Private Access Options for Services

Google provides several different private access options. Each option allows VM instances with internal (RFC 1918) IP addresses to reach certain APIs and services. Choose an option that supports the APIs and services that you need to access.

The following table summarizes each option. You can configure one or all of these options. They operate independently of each other.

Option Instances Connection Supported services Usage
Private Google Access
GCP VM instances require an internal IP address and can't have external IP addresses. Connect to the public IP addresses of Google APIs and services through the VPC network's Internet gateway. Supports most Google APIs and services Use this option to connect to Google APIs and services without giving your GCP resources external IP addresses.
Private Google Access for on-premises hosts
On-premises hosts require an internal IP address. Hosts can have external IP addresses. Connect to the public IP addresses of Google APIs and services through a VPN tunnel or interconnect by using a restricted IP address range. Google services that support the restricted Google IP address range Use this option to connect to Google APIs and services through a VPC network. This method doesn't require your on-premises hosts to have external IP addresses.
Private services access
GCP VM instances require an internal IP address. Instances can have external IP addresses. Connect to a Google or third-party managed VPC network through a VPC Network Peering connection. Supports some Google or third-party services Use this option to connect to specific Google and third-party services without assigning external IP addresses to your GCP and Google or third-party resources.

Private Google Access

VM instances that only have internal IP addresses (no external IP addresses) can use Private Google Access. They can reach the external IP addresses of Google APIs and services. If you disable Private Google Access, the VM instances can no longer reach Google APIs and service; they can only send traffic within the VPC network.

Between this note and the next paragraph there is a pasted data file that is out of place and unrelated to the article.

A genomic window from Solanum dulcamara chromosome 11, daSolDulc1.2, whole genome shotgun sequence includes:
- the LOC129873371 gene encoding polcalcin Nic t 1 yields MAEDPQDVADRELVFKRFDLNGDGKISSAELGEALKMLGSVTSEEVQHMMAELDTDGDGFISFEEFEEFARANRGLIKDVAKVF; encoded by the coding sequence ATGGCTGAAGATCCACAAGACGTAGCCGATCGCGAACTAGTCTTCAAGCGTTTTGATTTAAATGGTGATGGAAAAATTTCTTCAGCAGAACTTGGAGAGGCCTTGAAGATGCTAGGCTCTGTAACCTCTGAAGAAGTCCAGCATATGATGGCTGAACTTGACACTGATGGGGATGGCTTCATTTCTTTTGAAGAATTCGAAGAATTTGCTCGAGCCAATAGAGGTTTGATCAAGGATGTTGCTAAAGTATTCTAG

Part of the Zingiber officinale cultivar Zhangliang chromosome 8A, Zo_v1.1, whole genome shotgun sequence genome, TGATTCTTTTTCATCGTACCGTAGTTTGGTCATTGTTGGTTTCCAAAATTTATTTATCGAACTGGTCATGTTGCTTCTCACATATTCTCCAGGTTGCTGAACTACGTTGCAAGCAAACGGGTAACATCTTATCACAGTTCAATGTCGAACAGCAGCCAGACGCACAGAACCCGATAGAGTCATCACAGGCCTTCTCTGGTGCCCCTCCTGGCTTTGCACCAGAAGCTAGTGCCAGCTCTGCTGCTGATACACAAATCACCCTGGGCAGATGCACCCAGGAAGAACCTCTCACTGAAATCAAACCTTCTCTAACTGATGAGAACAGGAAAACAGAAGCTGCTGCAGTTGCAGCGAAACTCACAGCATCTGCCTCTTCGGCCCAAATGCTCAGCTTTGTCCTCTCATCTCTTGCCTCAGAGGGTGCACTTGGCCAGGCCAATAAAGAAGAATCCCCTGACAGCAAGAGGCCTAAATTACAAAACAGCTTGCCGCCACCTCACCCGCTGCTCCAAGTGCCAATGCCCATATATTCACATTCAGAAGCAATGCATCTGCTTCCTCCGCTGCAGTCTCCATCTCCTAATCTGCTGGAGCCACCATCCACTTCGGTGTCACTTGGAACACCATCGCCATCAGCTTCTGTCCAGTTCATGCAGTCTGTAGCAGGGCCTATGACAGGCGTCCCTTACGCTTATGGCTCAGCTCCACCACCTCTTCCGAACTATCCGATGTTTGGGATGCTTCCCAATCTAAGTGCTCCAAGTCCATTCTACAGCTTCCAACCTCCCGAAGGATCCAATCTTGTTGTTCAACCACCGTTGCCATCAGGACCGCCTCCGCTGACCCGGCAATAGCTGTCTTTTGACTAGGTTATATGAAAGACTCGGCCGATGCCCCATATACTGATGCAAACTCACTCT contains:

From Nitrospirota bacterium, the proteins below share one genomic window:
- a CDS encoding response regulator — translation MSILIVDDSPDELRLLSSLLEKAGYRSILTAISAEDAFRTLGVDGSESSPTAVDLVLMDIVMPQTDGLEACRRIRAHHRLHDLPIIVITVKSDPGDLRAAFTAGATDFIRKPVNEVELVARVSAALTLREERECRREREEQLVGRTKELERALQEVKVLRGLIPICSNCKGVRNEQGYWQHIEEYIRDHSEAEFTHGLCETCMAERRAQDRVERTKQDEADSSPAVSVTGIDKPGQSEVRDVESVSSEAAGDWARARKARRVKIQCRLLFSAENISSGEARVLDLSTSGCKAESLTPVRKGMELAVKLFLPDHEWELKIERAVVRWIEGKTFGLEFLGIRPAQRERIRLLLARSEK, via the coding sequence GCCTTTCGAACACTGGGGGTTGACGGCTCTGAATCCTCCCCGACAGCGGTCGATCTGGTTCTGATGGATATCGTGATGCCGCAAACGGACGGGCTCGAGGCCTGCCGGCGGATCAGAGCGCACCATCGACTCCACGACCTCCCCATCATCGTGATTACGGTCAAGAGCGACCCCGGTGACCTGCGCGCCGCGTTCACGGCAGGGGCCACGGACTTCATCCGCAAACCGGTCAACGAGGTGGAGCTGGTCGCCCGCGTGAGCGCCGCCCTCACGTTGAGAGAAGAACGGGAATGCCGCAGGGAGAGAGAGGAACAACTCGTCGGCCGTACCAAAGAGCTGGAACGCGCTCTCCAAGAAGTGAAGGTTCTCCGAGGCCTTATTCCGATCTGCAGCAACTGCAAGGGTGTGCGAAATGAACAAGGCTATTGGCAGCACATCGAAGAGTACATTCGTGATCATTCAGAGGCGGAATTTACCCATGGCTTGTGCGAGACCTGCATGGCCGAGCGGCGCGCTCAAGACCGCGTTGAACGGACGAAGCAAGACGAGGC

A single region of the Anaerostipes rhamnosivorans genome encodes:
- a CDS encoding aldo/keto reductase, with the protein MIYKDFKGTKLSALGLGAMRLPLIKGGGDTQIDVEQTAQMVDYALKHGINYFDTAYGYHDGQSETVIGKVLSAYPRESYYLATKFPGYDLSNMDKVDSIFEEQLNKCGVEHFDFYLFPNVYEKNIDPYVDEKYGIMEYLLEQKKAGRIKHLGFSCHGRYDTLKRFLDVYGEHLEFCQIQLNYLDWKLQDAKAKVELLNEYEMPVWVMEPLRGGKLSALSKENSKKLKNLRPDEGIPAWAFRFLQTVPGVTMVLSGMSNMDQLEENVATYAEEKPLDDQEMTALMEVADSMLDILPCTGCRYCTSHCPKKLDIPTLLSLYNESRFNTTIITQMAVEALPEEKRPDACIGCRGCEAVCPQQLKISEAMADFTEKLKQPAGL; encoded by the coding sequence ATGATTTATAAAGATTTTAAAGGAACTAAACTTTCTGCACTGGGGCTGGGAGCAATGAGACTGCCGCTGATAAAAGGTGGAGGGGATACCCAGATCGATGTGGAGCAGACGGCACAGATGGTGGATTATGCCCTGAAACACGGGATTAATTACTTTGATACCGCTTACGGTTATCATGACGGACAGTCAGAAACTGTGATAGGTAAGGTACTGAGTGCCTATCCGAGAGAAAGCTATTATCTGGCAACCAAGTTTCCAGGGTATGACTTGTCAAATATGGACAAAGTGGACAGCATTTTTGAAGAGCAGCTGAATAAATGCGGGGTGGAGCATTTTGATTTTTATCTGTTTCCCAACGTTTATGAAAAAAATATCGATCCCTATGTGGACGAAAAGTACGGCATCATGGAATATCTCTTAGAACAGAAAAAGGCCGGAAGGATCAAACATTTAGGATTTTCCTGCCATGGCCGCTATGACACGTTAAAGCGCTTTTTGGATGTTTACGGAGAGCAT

Private Google Access has no effect on instances that have external IP addresses. Instances with external IP addresses can access the Internet, according to the Internet access requirements. They don't need any special configuration to send requests to the external IP addresses of Google APIs and services.

You enable Private Google Access on a subnet by subnet basis; it's a setting for subnets in a VPC network. To enable a subnet for Private Google Access and to view the requirements, see Configuring Private Google Access.

Supported services

Private Google Access permits access to Cloud and Developer APIs and most GCP services, except for the following services:

  • Cloud SQL
  • Cloud Filestore
  • App Engine Memcache
  • Cloud Redis

Instead, Private services access might support one or more of them.

Example

In the following example, the example project contains a single VPC network with two subnets. Private Google Access is enabled for subnet-a but not for subnet-b.

Implementation of Private Google Access (click to enlarge)

  • The VPC network meets the routing requirement for Private Google Access because it has a route whose next hop is the Internet gateway.
  • Firewall rules in the VPC network allow egress to 0.0.0.0/0 (or at least to the server IPs for Google APIs and services).
  • Private Google Access is enabled for subnet-a but not for subnet-b.